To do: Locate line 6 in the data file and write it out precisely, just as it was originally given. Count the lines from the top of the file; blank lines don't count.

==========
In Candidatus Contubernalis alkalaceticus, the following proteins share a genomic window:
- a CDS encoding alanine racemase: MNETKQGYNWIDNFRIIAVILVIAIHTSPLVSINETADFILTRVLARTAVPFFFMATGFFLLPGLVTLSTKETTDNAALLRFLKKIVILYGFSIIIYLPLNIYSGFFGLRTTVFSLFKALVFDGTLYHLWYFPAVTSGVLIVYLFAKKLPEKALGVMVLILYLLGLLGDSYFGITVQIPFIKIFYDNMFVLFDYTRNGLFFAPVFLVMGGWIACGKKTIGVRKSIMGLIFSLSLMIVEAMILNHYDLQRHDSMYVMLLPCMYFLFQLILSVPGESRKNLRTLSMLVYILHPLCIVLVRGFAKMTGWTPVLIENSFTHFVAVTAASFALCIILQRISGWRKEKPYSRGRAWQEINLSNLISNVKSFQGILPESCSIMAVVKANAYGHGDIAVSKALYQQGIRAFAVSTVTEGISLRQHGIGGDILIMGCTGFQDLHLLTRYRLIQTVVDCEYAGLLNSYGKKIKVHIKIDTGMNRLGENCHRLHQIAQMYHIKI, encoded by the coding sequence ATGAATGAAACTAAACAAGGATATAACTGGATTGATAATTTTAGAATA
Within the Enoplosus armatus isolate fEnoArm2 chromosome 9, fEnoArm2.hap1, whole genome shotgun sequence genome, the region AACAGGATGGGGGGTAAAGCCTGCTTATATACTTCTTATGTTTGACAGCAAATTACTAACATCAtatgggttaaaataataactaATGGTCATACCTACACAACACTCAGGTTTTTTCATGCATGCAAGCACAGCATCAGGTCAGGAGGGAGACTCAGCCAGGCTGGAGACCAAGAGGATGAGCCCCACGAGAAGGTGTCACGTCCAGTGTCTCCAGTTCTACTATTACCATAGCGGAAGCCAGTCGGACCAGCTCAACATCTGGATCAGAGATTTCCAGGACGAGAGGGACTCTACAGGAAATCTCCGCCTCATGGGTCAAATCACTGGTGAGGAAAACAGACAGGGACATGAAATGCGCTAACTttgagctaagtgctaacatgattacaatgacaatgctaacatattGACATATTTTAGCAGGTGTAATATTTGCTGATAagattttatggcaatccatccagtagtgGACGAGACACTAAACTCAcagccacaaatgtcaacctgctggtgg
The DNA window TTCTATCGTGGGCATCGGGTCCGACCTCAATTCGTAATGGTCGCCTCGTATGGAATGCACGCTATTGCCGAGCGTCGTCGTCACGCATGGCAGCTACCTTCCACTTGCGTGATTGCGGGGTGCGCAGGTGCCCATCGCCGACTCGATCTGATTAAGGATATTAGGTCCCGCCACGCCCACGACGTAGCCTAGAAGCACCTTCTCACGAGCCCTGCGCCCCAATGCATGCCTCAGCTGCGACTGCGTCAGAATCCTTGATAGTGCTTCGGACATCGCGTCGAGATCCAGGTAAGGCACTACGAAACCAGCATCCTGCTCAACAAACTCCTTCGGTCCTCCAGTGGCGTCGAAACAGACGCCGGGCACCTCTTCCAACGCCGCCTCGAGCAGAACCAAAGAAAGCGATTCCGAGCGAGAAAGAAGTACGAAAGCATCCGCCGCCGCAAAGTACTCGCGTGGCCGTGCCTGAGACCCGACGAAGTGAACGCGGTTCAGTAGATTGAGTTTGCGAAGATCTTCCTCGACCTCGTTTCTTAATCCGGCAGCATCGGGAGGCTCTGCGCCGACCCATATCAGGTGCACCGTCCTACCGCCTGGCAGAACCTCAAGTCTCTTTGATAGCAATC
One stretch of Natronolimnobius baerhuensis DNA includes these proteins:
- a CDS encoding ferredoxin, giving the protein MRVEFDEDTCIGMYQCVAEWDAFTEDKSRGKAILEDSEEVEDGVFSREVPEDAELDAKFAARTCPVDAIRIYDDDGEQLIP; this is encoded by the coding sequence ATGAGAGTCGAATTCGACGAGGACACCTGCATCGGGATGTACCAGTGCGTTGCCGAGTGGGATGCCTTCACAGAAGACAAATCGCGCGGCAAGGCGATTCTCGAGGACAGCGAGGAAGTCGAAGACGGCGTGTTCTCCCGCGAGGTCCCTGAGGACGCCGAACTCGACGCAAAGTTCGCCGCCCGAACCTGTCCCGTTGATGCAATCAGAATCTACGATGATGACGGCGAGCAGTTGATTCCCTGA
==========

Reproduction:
- a CDS encoding ferredoxin, giving the protein MRVEFDEDTCIGMYQCVAEWDAFTEDKSRGKAILEDSEEVEDGVFSREVPEDAELDAKFAARTCPVDAIRIYDDDGEQLIP; this is encoded by the coding sequence ATGAGAGTCGAATTCGACGAGGACACCTGCATCGGGATGTACCAGTGCGTTGCCGAGTGGGATGCCTTCACAGAAGACAAATCGCGCGGCAAGGCGATTCTCGAGGACAGCGAGGAAGTCGAAGACGGCGTGTTCTCCCGCGAGGTCCCTGAGGACGCCGAACTCGACGCAAAGTTCGCCGCCCGAACCTGTCCCGTTGATGCAATCAGAATCTACGATGATGACGGCGAGCAGTTGATTCCCTGA